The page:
Perhaps it is unfair to ask the rhetorician – or at least neo-Aristotelian criticism - to identify the motives of the audience. In fact, Leff and Mohrmann in their analysis of the Lincoln address at Cooper Union demonstrate that Lincoln actually was not addressing a potentially hostile Southern audience (181). Hitchcock, in his analysis of Jonathan Edwards, explores a certainly sympathetic audience (I can’t help it; he was preaching to the choir) and articulates the stylistic modes Edwards used to help the congregation concentrate on his message (117 for example). Perhaps this question truly lies in the notion of ethos in that if you truly disagree with the position of the speaker, how can you see her as credible?

-Safari Bob


Hitchcock, Orville A. "Jonathan Edwards" American Public Address, pp. 213-237.

Leff, Michael C. and Gerald P. Mohrmann. "Lincoln at Cooper Union: A Rhetorical Analysis of the Text" in Landmark Essays on Rhetorical Criticism, pp. 173-187.

Selzer, Jack. "Rhetorical Analysis: Understanding How Texts Persuade Readers" Chapter 10, pp. 279-307.

Wichelns, Herbert A. "The Literary Criticism of Oratory" in Landmark Essays on Rhetorical Criticism, pp. 1-32.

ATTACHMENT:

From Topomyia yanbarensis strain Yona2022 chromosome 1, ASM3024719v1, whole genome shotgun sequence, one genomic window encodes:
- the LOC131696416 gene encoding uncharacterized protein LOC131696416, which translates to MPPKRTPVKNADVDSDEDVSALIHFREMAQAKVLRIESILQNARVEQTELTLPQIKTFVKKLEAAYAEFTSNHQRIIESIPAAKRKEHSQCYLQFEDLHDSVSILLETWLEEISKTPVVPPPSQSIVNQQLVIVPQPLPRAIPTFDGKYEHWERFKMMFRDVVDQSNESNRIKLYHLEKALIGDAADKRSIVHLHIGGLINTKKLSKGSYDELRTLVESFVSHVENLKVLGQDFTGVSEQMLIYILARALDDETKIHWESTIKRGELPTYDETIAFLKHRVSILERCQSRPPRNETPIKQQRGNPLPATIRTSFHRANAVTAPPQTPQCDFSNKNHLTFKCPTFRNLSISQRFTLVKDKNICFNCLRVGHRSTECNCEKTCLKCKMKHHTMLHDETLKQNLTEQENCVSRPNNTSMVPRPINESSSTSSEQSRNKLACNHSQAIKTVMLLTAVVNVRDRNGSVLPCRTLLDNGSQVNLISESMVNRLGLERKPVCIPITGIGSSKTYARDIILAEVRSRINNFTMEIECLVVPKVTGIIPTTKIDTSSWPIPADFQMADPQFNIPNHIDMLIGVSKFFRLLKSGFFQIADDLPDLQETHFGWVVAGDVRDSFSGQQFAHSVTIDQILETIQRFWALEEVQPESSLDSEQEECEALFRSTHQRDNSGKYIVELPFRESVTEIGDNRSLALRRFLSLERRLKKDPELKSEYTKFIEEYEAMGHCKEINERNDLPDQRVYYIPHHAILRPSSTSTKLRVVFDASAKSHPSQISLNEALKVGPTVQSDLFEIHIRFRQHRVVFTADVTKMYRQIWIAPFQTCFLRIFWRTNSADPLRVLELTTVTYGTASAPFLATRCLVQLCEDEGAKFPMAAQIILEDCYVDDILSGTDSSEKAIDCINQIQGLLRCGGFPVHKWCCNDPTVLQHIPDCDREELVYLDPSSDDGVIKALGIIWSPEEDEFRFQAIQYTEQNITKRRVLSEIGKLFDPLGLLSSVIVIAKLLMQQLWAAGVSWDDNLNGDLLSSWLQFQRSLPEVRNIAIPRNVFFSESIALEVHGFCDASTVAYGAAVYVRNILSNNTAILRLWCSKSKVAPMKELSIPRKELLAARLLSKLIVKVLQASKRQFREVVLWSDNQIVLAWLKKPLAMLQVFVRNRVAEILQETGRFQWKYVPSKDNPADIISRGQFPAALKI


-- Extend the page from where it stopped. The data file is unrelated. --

Tuesday, June 24, 2008

New Creationist Ploy: Dinos Exist!

This is a new (to me) tactic of creationists: Dinosaurs exist in Africa! In 2002, Dr. Richard Paley (teacher of Divinity and Theobiology!) supposedly accompanied an expedition to find dinosaurs living in Africa:

This Summer (2002), I was blessed to be able to take part in some very important fieldwork which I would like to share with my readers. In order to further support the theory of man/dinosaur contemporaneity, I and a group of fellow creation scientists mounted an expedition to the jungles of Africa to track down and bring back photographic evidence of a living dinosaur, thus proving that these Behemoths had indeed survived the Flood as scriptural analysis clearly indicates. [1]


My favorite part of his report is when he stops an evil atheist from shooting a dinosaur:

"Put down that weapon! The power of Christ compels you!" I immediately commanded, the words flowing through me as if from Above. The power of my rebuke startled both him and the Apatosaurus, causing the former to turn toward me and issue a blasphemous curse while the latter disappeared down the trail. Before Stubbingwicke could notice that his prey was escaping, I ran to head him off. Now between him and the beast, I dropped my gear, rolled up my sleeves, put my fists up and issued a challenge: "If you want that dinosaur, you will have to get through me first!" Seeing that he had no choice but to deal with me, Stubbingwicke dropped his weapons, uttered some more blasphemies, and came at me with his fists. As I engaged him in fisticuffs, I called out to Johnny to take the camera and hurry down the path to get a photo, which the now-panicked guide nevertheless did. [1]

But wait! It gets better: